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 / Autumn 2006 / Issue 44(originally published by Booz & Company)


Who Manages Manufacturing?

Long-term strategist, juggler of diverse tasks, or productivity champion — the role of operations chief can deeply affect a company’s direction.

Illustration by Leigh Wells
Perhaps the best way to understand manufacturing in many companies is to compare it to the engine room of a cruise ship. So says Michel Lurquin, the manufacturing chief at the biopharmaceutical firm UCB Group. “If everything goes well, few staff or passengers will be interested in it,” says Mr. Lurquin. “But if the engine fails, it can totally ruin the cruise.”

It’s an apt analogy because it highlights the habit that many companies have of taking their manufacturing leadership for granted. But beyond that, the analogy suggests that the head of manufacturing could make a much greater strategic contribution, especially in determining a company’s short- and long-term potential. On a cruise ship, for example, a thorough understanding of the engine room’s capabilities might prompt the captain to choose a different route to reach the ultimate destination. The captain and the engine room chief, working together, might even conclude that they could take the ship farther than originally planned.

The same is true for corporate leadership where manufacturing is concerned. And that’s where the opportunity lies. In rethinking the responsibilities of the manufacturing head, many companies have an opportunity to revitalize their operations and to bring new capabilities to their strategic focus.

To be sure, that would represent a great leap from the current state of affairs. The role of manufacturing chief has evolved, over the past two decades, in an almost haphazard fashion. Simply put, many chief executives don’t know what is going on in the engine room and aren’t even aware that they should care. Still, a handful of the most successful companies today have begun to realize that the path to best performance depends on reclaiming manufacturing as a core competence with strategic value. And, increasingly, the catalyst for this shift is the manufacturing leader.

How many manufacturing chiefs have stepped up to the challenge to play such a role? Not many. Some are not invited; others have not accepted the invitation. But although this trend remains very much a work in progress, one thing is already clear: Recasting the role of the manufacturing leader — providing a deliberate answer to the question of who manages manufacturing — is a high-leverage prerequisite to winning back the manufacturing advantage that many companies need.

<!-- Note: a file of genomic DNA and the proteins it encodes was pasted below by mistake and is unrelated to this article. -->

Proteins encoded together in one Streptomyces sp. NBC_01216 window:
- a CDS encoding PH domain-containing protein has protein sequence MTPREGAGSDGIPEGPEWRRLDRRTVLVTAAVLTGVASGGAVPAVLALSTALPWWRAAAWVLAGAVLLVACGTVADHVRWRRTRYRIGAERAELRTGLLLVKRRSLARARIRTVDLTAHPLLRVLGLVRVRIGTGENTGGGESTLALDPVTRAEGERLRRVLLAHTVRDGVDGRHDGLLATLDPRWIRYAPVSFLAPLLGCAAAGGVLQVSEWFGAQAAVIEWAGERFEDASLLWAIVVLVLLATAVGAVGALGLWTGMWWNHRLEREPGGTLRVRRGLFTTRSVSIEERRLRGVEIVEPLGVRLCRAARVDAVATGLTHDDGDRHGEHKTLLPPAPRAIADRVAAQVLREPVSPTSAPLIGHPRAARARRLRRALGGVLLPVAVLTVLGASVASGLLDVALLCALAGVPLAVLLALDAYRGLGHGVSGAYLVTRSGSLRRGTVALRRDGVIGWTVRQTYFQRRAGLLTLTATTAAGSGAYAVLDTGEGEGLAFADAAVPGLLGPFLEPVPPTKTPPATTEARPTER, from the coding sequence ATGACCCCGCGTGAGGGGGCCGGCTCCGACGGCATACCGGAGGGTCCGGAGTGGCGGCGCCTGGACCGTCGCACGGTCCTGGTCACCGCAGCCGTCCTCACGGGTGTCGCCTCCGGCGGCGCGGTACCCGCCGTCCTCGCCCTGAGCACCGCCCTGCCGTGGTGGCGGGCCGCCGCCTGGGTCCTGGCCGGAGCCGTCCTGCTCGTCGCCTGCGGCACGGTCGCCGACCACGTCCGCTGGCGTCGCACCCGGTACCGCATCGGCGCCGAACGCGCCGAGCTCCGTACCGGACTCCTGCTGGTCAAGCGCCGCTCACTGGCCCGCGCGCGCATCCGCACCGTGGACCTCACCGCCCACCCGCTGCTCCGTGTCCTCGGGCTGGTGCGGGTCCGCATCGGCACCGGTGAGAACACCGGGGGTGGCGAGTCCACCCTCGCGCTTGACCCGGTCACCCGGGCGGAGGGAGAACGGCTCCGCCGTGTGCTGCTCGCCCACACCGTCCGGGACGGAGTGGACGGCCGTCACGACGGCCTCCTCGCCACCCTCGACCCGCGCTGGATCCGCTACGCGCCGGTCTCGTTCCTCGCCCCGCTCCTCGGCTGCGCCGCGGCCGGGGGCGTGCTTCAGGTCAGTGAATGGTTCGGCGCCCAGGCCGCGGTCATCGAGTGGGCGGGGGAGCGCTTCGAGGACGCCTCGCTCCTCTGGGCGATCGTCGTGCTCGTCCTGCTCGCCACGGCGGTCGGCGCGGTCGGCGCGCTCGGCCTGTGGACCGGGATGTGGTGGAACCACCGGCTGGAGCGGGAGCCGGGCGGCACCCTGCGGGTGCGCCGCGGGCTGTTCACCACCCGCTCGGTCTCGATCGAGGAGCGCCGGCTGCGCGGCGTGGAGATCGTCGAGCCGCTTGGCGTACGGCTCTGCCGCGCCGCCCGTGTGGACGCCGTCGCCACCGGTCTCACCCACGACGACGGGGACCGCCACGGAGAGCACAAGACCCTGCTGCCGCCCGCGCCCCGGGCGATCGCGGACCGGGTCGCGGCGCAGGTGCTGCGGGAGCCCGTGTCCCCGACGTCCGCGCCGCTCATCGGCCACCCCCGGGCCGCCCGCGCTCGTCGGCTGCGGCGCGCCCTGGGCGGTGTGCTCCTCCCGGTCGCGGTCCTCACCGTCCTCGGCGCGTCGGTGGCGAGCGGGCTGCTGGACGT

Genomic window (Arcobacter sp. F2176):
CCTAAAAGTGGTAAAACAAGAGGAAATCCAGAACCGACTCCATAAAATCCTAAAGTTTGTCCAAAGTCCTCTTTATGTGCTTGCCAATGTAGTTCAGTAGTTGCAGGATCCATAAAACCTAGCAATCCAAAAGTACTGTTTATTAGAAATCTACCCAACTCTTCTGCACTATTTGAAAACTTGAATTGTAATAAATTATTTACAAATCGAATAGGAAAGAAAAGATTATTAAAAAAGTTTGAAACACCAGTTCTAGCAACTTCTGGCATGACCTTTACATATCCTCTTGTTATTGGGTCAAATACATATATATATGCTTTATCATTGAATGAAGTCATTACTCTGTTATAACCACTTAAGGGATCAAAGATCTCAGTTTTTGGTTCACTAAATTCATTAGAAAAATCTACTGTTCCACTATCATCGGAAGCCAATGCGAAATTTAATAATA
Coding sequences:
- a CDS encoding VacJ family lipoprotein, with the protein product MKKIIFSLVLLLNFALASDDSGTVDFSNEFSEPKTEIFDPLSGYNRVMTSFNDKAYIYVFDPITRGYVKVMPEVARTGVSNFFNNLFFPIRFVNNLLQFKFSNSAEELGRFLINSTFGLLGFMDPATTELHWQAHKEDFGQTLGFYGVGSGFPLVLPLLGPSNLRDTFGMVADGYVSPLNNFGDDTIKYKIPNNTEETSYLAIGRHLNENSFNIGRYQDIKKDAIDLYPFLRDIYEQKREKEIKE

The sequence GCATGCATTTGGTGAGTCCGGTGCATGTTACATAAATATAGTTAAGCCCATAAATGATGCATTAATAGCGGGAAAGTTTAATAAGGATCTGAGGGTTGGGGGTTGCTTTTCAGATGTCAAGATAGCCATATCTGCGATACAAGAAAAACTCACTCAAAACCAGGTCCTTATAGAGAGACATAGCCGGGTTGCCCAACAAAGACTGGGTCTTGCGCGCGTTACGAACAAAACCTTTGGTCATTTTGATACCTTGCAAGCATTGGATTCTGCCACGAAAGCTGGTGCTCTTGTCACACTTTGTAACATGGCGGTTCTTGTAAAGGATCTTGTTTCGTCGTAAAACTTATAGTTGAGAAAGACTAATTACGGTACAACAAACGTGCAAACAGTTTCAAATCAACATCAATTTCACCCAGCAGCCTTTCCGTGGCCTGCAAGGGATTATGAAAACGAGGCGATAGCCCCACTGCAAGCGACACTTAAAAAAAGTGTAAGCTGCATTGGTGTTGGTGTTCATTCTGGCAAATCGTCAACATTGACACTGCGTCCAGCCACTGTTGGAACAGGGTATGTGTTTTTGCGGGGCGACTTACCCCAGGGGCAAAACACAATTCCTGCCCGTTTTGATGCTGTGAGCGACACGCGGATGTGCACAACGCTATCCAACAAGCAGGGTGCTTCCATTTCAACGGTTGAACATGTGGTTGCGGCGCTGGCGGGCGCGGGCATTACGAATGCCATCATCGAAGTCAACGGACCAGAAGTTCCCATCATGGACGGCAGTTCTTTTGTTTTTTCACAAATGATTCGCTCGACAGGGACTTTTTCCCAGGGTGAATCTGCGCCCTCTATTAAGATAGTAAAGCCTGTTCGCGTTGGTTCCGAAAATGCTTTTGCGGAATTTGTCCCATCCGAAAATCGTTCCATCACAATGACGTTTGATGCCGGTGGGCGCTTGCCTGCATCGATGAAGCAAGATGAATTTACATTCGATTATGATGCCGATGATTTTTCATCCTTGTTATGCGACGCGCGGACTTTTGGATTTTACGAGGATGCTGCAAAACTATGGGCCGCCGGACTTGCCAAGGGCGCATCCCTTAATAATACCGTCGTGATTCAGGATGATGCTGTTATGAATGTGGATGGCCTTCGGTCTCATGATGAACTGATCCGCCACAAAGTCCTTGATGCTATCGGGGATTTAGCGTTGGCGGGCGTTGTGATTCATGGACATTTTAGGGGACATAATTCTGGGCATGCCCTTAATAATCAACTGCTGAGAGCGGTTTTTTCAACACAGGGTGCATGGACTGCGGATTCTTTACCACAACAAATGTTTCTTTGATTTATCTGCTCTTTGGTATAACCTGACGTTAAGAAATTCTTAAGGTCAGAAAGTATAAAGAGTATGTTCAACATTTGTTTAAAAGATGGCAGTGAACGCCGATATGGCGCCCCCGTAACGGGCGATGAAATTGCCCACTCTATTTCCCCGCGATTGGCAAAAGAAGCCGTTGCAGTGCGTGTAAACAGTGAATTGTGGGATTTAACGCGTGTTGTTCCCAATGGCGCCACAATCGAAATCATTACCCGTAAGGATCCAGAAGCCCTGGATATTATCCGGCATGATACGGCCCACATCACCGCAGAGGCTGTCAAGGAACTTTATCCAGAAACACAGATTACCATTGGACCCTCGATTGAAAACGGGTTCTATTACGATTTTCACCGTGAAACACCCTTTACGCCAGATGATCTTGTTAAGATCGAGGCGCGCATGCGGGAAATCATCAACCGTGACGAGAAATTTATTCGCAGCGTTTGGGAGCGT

To bring some clarity to the role played by manufacturing executives, in early 2006 Booz Allen Hamilton conducted in-depth surveys and interviews with heads of manufacturing in more than 50 companies based in Europe, the United States, and South America. We asked respondents about their experiences as leaders, their understanding of costs, their use of time, and their prioritization of tasks, as well as their perception of the overall manufacturing organization and its role within the corporation.

Not surprisingly, the survey indicated that the manufacturing chief is not easily portrayed: There is no established model for the background, skill set, or priorities of the head of manufacturing. For example, the range of functions varies dramatically from one company to the next, extending from supply chain planning, which is a natural overlap, to parts of sales and marketing, which represents a less logical leap. In short, the production chief position is populated by professionals who bring highly diverse skills to the job and apply vastly different leadership styles, consequently getting very different results.

But no matter how their roles differ, these heads of manufacturing tend to have a common set of challenges. They must maintain a delicate balance between competing priorities, focusing on the direct needs of plant management while addressing the broader issues of optimizing assets, coordinating with other functions, and determining manufacturing’s role within the corporation. Seldom do they have sufficient time to deal with the fundamental causes of their day-to-day problems, which exacerbates those short-term concerns, leaving even less time for long-term planning. And the information (such as cost analysis) on which they base decisions is typically insufficient.

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  1. Eliyahu M. Goldratt, Theory of Constraints: What Is This Thing Called Theory of Constraints and How Should It Be Implemented? (North River Press, 1990): The master of corporate fables shows how to see the patterns of operations flow.
  2. Kaj Grichnik, Conrad Winkler, and Peter von Hochberg, “Manufacturing Myopia,” s+b, Spring 2006: Argument that the root cause of industrial decline is not cheap overseas labor or technological change, but the piecemeal implementation of manufacturing strategy. Click here.
  3. Wallace J. Hopp and Mark L. Spearman, Factory Physics: Foundations of Manufacturing Management (Irwin/McGraw-Hill, 1995): The most comprehensive guide for a strategy-oriented manufacturing manager.
  4. Jeffrey Rothfeder, editor, Manufacturing Realities: Breaking the Boundaries of Conventional Practice (strategy+business Books, 2006): How to build supply chain competence and confidence, from the top down and the inside out. Click here.
  5. James P. Womack and Daniel T. Jones, Lean Solutions: How Companies and Customers Can Create Value and Wealth Together (Free Press, 2005): Exploration of the link between customer awareness and manufacturing prowess.
  6. For more business thought leadership, sign up for s+b’s RSS feeds. Click here.
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